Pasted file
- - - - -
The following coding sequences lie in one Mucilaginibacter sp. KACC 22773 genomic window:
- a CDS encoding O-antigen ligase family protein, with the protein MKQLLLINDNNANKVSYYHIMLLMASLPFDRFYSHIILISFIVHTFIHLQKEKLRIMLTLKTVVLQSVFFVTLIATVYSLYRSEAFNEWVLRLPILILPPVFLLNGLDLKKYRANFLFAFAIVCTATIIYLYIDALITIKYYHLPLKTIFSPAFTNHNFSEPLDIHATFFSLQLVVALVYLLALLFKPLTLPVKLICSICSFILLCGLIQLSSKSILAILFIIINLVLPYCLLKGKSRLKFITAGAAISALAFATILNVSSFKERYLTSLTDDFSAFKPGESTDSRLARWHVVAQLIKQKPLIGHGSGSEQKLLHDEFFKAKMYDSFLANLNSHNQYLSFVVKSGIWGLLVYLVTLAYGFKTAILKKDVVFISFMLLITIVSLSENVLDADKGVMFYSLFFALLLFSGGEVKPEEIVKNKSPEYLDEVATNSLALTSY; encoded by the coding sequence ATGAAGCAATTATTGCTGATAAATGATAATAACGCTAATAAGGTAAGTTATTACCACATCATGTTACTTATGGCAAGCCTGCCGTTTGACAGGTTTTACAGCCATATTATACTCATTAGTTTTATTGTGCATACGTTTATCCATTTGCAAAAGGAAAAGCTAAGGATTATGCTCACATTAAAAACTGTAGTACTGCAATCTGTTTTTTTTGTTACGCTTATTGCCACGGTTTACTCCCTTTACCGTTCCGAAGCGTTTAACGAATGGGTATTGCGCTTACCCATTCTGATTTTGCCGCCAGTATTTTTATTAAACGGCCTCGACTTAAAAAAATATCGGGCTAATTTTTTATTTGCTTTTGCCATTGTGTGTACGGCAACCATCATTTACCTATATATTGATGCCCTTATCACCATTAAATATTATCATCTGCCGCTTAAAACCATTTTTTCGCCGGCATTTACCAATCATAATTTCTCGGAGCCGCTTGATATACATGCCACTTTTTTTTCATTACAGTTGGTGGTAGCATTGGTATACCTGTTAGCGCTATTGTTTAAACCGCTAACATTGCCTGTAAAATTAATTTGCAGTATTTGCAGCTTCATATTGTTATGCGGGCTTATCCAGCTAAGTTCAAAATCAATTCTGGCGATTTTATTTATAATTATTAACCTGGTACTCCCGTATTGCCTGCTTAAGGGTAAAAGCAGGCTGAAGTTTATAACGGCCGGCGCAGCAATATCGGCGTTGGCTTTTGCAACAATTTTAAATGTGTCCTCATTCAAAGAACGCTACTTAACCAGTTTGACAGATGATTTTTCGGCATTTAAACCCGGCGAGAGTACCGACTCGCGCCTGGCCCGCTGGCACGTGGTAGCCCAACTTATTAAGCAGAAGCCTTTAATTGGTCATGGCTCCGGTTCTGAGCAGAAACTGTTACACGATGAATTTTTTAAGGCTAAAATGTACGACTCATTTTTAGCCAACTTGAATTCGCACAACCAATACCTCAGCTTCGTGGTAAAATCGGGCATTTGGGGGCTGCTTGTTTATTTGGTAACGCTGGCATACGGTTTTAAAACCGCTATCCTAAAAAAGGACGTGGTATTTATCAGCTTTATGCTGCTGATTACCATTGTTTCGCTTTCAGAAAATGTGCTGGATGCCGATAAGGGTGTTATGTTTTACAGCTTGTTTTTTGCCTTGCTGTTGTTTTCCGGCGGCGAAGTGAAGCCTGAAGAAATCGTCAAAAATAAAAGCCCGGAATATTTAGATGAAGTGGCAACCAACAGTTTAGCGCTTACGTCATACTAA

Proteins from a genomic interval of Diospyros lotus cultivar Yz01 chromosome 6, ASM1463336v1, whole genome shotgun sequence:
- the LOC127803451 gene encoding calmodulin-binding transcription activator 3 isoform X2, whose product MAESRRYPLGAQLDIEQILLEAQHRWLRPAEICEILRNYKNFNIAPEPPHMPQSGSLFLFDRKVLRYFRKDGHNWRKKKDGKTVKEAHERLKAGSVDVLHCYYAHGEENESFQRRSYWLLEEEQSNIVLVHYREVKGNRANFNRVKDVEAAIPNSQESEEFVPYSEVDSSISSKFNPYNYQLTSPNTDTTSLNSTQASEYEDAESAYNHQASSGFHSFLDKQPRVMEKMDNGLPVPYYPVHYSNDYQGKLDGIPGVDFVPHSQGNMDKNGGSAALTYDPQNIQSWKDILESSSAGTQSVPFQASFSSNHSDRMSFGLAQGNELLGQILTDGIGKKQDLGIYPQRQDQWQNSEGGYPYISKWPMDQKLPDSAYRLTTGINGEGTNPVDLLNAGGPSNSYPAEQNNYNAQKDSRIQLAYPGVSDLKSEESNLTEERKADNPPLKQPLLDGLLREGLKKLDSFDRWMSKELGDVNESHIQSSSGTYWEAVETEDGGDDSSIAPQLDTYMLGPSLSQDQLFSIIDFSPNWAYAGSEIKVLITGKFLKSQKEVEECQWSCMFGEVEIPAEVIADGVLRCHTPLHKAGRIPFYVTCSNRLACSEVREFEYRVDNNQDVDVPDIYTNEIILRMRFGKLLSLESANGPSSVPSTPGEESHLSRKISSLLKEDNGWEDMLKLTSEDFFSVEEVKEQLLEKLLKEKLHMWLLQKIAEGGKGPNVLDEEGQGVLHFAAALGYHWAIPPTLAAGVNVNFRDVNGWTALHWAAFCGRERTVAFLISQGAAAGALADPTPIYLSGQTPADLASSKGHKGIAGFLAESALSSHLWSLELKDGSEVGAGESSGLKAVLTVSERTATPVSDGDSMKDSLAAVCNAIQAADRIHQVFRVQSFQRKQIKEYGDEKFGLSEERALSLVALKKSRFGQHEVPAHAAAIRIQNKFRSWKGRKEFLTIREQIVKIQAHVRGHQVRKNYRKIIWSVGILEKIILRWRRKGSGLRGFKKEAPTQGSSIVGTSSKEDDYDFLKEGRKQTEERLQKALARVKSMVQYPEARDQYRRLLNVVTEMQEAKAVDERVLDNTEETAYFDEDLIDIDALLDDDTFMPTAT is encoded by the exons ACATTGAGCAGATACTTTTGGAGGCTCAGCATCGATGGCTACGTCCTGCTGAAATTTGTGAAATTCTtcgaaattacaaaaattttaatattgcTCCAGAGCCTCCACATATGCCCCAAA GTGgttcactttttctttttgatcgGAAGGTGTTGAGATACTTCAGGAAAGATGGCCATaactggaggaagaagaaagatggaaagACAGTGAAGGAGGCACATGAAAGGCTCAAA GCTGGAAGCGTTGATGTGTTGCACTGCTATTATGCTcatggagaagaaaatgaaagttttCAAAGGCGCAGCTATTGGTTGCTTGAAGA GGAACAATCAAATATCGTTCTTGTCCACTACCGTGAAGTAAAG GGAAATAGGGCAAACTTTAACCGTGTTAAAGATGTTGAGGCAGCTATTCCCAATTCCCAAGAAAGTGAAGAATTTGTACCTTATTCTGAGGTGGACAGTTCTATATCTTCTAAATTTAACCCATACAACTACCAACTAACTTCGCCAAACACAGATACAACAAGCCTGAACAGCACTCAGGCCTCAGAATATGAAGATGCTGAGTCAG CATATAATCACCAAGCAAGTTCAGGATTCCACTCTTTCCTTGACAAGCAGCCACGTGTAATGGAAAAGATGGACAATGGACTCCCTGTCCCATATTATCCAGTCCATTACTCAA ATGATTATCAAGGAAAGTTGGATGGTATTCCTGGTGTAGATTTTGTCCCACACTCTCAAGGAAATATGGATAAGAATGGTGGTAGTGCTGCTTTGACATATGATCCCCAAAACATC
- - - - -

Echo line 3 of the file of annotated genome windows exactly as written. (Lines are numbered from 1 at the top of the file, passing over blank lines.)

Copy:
Proteins from a genomic interval of Diospyros lotus cultivar Yz01 chromosome 6, ASM1463336v1, whole genome shotgun sequence: